They took away his line of credit (2 million) and any new money (say a check for 300,000) is taken from his account and used to pay down his last loan, he did not agree to this ...

The CFO told him they grew too fast(the bank) and are sitting on many,many bad loans/debt(CRE). They will not extend new credit until they get their books in order.

A very large bank (market cap 900 million.) Over 100 banking offices.

 

But he also told me PNC was in the Chicago area now big and they are handing out new loans but he cant take his business to PNC until he pays down more of his debt. He hopes to move in 6 months.

Sat, 12/04/2010 - 17:04 | 778429 reload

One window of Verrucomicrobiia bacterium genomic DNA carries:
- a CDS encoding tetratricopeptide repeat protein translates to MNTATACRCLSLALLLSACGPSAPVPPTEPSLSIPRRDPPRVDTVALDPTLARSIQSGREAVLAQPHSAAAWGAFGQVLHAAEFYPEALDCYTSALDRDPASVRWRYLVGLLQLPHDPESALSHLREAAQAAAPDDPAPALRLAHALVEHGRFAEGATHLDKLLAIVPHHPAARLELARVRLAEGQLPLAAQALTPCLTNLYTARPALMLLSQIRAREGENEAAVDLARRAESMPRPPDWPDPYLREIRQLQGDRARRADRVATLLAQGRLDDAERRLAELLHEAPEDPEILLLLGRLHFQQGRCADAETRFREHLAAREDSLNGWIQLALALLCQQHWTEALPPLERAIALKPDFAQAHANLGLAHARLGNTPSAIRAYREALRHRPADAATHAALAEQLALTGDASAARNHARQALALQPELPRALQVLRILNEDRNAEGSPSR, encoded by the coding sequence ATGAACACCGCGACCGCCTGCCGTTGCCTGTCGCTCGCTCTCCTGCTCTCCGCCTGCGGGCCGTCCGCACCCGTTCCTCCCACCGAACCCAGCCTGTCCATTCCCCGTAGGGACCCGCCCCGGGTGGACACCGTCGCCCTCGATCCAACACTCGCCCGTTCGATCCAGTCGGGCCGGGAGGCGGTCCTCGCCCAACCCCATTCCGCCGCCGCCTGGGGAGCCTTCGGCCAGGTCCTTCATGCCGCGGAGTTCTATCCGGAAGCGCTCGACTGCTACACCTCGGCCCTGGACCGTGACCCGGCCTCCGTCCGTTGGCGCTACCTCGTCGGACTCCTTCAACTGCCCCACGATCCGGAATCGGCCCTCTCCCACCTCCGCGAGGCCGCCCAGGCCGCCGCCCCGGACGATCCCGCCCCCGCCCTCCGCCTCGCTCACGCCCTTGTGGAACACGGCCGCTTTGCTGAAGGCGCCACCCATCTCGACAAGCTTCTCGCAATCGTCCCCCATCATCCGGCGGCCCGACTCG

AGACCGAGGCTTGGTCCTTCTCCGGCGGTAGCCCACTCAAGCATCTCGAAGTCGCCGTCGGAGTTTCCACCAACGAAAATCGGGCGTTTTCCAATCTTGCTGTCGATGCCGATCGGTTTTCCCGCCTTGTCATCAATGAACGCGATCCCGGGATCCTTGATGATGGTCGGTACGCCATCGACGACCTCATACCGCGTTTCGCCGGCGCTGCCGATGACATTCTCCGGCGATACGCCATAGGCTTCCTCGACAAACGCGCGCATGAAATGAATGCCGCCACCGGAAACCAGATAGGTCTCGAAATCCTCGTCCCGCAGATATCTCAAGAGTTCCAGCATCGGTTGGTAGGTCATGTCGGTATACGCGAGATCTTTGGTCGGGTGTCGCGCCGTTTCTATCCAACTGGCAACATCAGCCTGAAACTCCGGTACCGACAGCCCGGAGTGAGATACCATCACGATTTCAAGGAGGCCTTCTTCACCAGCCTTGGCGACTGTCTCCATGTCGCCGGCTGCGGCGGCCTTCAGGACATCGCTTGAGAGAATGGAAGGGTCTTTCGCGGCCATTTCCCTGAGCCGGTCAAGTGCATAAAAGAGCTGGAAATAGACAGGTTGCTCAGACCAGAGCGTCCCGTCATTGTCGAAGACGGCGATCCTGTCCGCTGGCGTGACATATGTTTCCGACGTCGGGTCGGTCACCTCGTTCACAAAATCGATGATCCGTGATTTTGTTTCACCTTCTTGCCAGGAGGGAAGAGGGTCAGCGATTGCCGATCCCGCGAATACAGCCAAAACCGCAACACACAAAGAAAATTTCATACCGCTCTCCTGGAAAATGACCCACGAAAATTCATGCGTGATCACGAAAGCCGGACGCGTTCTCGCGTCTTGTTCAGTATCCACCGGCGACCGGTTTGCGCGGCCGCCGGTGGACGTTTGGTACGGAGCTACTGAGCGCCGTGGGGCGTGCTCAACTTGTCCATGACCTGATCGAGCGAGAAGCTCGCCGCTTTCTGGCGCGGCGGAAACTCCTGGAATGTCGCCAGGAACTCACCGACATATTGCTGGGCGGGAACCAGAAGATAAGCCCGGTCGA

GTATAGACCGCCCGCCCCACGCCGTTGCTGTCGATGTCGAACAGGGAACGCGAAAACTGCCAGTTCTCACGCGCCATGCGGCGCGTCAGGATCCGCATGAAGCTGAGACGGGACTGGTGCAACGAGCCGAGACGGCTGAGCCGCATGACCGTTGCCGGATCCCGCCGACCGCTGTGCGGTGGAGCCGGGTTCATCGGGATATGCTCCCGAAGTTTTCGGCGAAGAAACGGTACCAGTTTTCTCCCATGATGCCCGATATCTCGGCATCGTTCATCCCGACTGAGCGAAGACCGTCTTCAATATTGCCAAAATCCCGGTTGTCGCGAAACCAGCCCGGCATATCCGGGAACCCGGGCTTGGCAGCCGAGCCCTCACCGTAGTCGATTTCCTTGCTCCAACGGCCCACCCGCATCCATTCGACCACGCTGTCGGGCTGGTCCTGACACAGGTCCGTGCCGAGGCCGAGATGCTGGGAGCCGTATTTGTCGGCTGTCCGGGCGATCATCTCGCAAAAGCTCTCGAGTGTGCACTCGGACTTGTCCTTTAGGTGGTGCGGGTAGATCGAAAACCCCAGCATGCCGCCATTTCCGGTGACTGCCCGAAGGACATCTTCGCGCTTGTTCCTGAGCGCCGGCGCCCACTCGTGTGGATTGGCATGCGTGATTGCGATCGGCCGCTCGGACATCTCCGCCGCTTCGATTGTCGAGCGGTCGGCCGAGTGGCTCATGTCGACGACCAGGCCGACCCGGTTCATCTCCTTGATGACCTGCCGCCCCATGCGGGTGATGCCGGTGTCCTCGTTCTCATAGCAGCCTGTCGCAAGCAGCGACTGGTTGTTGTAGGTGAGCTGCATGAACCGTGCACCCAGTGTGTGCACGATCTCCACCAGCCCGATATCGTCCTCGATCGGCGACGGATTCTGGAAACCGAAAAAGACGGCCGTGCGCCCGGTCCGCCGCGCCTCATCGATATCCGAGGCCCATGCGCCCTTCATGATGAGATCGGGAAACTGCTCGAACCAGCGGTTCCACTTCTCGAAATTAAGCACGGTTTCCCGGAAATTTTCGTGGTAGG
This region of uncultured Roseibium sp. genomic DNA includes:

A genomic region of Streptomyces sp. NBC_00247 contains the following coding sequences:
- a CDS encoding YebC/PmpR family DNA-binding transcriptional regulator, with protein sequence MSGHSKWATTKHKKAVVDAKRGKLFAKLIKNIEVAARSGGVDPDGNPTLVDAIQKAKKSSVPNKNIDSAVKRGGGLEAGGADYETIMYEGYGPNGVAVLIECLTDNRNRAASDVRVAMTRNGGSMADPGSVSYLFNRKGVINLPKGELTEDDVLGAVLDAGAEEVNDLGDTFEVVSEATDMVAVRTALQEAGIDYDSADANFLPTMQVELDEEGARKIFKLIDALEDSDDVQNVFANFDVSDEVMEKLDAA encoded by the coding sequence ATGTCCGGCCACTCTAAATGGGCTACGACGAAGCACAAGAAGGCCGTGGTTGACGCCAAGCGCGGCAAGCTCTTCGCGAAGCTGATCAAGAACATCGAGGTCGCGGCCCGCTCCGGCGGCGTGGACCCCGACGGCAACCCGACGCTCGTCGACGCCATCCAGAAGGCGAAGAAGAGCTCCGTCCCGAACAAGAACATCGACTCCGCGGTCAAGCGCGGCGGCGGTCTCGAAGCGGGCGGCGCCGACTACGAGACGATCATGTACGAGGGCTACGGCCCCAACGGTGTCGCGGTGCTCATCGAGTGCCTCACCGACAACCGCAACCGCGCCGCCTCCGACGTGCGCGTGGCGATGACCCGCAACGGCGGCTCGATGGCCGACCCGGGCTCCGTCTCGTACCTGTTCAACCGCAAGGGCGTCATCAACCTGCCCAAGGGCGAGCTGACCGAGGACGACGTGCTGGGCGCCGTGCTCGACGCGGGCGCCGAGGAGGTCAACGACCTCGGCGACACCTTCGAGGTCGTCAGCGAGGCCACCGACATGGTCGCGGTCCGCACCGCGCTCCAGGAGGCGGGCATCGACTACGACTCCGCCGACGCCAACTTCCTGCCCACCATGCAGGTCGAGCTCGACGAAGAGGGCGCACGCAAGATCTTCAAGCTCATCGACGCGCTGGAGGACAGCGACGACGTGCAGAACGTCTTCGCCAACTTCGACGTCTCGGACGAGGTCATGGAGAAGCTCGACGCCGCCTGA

reload's picture

Similar story here in the UK. Politicians (occasionally) and journalists bang on about `the banks have to start lending to small business again` Most business owners are watching their customers cope with increased taxation and lowering job security, and for the most part they dont want loans - they want customers with some disposable income. Exporters are enjoying the weak pound, but even those with strong order books are charged penal rates of interest for loans.  As you say the banks expanded their loan books with reckless and negligent abandon between 2002 & 2007, RBS was literaly shovelling money at anybody with a real estate project. It was all about market share, fuck the quality of the loan book. Now they have blown their ballance sheets to pieces they have more staff working on `restructuring` than on traditional banking. But hell, traditional banking is so last century, tax payer money is better spent on Algorithmic trading and front running the fed is an easier way to make bonus.